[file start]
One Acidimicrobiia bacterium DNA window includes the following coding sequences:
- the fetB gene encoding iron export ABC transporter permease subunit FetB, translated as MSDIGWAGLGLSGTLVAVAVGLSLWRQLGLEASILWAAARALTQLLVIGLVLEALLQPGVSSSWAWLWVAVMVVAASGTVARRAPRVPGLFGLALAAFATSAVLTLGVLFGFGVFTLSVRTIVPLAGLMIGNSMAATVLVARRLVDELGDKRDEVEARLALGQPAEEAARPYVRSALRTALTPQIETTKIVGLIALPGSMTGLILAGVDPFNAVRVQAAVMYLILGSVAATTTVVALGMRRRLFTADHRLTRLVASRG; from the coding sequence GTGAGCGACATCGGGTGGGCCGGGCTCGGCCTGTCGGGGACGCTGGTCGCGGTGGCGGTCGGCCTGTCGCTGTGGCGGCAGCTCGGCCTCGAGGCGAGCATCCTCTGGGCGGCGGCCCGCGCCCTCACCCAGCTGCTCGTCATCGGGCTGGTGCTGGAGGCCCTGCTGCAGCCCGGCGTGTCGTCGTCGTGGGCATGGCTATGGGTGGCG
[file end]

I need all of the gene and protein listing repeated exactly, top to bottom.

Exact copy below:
One Acidimicrobiia bacterium DNA window includes the following coding sequences:
- the fetB gene encoding iron export ABC transporter permease subunit FetB, translated as MSDIGWAGLGLSGTLVAVAVGLSLWRQLGLEASILWAAARALTQLLVIGLVLEALLQPGVSSSWAWLWVAVMVVAASGTVARRAPRVPGLFGLALAAFATSAVLTLGVLFGFGVFTLSVRTIVPLAGLMIGNSMAATVLVARRLVDELGDKRDEVEARLALGQPAEEAARPYVRSALRTALTPQIETTKIVGLIALPGSMTGLILAGVDPFNAVRVQAAVMYLILGSVAATTTVVALGMRRRLFTADHRLTRLVASRG; from the coding sequence GTGAGCGACATCGGGTGGGCCGGGCTCGGCCTGTCGGGGACGCTGGTCGCGGTGGCGGTCGGCCTGTCGCTGTGGCGGCAGCTCGGCCTCGAGGCGAGCATCCTCTGGGCGGCGGCCCGCGCCCTCACCCAGCTGCTCGTCATCGGGCTGGTGCTGGAGGCCCTGCTGCAGCCCGGCGTGTCGTCGTCGTGGGCATGGCTATGGGTGGCG